Book a demo

How companies can evolve their learning culture with eLearning

What’s a learning culture?  

A learning culture is “one in which employees continuously seek, share, and apply new knowledge and skills to improve individual and organizational performance.” (source)  For an employee, working in a culture of learning implies constant access to skills and knowledge, effective communication within the workplace, and constant collaboration with fellow employees. 

Put differently, “characteristics that define learning cultures can vary, but talent development leaders described such essential traits as closely aligned business and learning strategies, organizational values that affirm learning’s importance, and an atmosphere in which learning is so ingrained that it simply becomes a way of life” (source). 

Moreover, the rapid change defines the business environment and the digital space, making a culture of learning necessary, helping organizations keep up with the pace of change, while anticipating future needs and effectively preparing employees to deal with them. 

Let’s see what numbers have to say

Employees acknowledge the importance of a learning culture within the workspace, highlighting its impact on the increased job satisfaction, decreased turnover, and a better time management, according to an eLearning industry article:

  •  71% of workers say job training and development increase their job satisfaction
  • 94% of workers would stay at their company if their company invested in their careers
  • 66% of workers between 18 and 24 years of age ranked upskilling and reskilling as the third-most important benefit when assessing new job opportunities
  • eLearning typically takes 40–60% less employee time than learning in a traditional classroom setting

Needless to say, a learning culture is more and more important at the level of the workplace, and switching from a very traditional approach to training to a continuous learning culture does not mean simply changing the curriculum or bringing more training programs, but rather adopting a corporate mindset centered around seeking learning opportunities on your own, as an employee, and knowing that the organization support this approach. 

Case study: Kelloggs journey towards a continuous learning culture

When Kellogg’s Senior Director of Global Learning and Development, Thor Flosason, took over global learning, he described the corporate learning as “classroom heavy, resource heavy, events-driven, not delivered when it was needed”, an approach that opposed his vision to create a valuable learning culture. Thus, what’s the next step after realizing that something needs to change? Coming up with a learning strategy and starting to gradually implement it across the organization, which Kelloggs has done with the help of LinkedIn Learning, as stated in their customer story. The learning strategy included 4 stages to an integrated learning culture, as it follows:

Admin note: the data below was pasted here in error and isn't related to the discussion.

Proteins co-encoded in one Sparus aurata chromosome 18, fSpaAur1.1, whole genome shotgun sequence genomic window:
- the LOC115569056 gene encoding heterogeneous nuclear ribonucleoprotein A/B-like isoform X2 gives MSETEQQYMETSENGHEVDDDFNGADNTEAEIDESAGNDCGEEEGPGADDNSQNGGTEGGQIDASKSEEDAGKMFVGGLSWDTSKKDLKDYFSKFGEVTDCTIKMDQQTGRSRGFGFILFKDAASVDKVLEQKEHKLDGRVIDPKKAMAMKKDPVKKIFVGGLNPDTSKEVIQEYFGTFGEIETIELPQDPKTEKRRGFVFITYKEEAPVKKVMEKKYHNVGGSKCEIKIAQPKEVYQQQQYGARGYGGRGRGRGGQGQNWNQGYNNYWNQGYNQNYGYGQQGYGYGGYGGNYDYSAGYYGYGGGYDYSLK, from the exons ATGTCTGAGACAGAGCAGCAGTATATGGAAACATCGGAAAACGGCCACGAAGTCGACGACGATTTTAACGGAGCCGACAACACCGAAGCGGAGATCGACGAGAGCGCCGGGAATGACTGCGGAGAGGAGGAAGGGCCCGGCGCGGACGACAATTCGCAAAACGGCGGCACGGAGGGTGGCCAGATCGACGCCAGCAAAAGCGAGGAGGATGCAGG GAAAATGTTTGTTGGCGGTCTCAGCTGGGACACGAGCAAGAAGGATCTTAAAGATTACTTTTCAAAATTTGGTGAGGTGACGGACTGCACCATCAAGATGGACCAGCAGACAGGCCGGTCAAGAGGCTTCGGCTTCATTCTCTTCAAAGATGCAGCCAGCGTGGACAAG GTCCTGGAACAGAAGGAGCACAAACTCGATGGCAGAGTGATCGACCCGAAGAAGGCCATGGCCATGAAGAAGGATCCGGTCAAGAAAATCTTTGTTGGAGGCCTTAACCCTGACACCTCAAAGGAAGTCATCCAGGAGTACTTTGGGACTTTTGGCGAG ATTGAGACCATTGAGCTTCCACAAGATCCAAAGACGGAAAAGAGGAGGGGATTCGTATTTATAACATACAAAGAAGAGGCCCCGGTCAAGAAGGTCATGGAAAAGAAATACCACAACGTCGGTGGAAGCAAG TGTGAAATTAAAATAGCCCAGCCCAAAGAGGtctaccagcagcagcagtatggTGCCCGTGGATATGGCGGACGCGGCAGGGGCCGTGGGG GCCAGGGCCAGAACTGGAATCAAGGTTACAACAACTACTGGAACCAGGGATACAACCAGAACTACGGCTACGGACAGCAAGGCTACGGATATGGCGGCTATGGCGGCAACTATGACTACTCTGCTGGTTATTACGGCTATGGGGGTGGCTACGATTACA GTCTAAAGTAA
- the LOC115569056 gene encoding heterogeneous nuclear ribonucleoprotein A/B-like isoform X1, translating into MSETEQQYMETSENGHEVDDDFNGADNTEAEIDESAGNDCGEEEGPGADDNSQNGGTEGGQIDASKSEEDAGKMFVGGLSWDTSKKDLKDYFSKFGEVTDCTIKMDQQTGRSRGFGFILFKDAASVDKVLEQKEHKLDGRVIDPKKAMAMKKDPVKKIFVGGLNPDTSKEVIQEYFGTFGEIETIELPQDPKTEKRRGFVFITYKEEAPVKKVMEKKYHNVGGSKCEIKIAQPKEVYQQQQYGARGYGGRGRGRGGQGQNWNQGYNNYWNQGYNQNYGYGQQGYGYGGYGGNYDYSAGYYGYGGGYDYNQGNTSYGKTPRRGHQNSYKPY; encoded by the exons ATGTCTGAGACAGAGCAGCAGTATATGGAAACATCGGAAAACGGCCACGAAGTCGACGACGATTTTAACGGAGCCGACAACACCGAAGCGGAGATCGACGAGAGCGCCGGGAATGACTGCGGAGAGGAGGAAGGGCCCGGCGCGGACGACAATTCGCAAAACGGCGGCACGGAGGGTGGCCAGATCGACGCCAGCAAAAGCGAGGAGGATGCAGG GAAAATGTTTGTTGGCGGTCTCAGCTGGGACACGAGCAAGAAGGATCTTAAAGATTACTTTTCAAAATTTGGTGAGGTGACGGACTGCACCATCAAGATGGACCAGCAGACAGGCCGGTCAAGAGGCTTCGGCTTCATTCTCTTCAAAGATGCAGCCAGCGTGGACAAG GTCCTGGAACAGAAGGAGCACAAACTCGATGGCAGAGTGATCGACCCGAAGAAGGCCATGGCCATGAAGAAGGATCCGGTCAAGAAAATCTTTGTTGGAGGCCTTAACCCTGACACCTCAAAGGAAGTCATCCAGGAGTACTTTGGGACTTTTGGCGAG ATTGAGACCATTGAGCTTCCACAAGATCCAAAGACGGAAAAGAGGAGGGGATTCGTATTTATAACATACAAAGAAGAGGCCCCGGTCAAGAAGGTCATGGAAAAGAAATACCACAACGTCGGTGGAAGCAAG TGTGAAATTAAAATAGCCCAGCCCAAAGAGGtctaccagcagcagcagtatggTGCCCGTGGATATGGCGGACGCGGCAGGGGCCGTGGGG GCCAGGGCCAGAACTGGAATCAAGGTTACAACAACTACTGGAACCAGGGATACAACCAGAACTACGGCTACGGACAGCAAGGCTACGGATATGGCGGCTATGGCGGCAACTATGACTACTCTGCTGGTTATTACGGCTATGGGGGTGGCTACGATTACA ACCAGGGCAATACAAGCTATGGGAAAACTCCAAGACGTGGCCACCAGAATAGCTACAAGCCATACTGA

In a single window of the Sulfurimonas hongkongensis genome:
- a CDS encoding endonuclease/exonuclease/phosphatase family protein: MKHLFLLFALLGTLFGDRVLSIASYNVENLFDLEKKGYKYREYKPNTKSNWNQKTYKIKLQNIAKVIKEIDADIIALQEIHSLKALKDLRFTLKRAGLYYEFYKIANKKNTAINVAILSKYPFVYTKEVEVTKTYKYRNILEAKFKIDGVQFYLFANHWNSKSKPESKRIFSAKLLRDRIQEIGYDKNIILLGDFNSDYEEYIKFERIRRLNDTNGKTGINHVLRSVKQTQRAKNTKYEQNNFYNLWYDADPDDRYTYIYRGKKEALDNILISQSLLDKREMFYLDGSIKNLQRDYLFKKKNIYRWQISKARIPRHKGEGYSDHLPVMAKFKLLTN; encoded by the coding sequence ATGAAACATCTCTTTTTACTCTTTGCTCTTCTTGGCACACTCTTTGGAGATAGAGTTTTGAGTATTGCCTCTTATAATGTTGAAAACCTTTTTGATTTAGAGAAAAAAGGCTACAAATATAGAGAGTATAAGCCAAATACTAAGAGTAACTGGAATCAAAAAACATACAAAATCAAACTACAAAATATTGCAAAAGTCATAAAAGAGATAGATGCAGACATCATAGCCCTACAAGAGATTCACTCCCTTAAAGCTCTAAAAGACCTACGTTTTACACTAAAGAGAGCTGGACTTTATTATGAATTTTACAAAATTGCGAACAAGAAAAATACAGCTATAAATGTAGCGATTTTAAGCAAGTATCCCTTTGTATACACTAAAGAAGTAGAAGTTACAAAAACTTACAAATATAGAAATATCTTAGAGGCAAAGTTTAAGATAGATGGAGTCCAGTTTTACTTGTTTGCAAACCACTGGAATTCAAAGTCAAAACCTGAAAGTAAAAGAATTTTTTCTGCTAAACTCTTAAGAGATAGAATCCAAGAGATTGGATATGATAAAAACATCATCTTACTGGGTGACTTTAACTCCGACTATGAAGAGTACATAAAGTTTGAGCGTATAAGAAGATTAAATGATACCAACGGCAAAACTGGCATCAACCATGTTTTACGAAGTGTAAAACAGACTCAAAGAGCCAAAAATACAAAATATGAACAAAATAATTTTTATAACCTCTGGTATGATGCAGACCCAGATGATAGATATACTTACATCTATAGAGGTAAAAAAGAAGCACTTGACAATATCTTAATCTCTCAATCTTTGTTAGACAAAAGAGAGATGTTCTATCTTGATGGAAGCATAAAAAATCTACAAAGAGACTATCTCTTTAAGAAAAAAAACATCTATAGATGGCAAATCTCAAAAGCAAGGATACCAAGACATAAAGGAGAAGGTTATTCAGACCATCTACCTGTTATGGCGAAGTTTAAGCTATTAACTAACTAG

• The first stage started from the acknowledgement that training was often reactive among the employees, provided exclusively for specific needs, which made the impact of learning unclear. 
  • The second stage focused on the implementation of formal learning with the help of eLearning, ensuring the basic learning technology infrastructure.
  • The third stage introduced the concept of Agile learning, highlighting the importance of flexibility when it comes to learning and making it accessible to employees whenever it’s needed, wherever it’s needed. Moreover, this step implied an evaluation process, coordinating learning experiences with measurable outcomes. 
  • The last stage of their plan centered around the major outcome, meaning the integrated learning culture aimed at from the very beginning. The three major characteristics of this stage were the following: “continuous learning is a key source of business performance, data and technology enable proactive and personalized learning experiences, and learning is integrated into work processes and ways of working” (source). 

To sum up their journey towards an integrated learning culture, it has happened gradually, with specific learning outcomes in mind for every step of the journey, with measurable objectives and a focus on offering employees valuable learning experiences, easily accessible whenever they need them, oriented towards their professional development. 

What about your journey towards integrated learning?

If you know the importance of a learning culture but you have no idea how to start shifting the approach, our learning experts can offer all the support you need. Just drop us a line, we’re always looking forward to becoming a part of a new and exciting learning journey. 

Some (final) thoughts

What’s your perspective on continuous learning? How important is this aspect in choosing a job or another?

This article is part of a bigger topic called: 


Resources related articles

Our knowledge

LMS Features

Customer stories

Related Articles


© Knolyx 2023 All rights reserved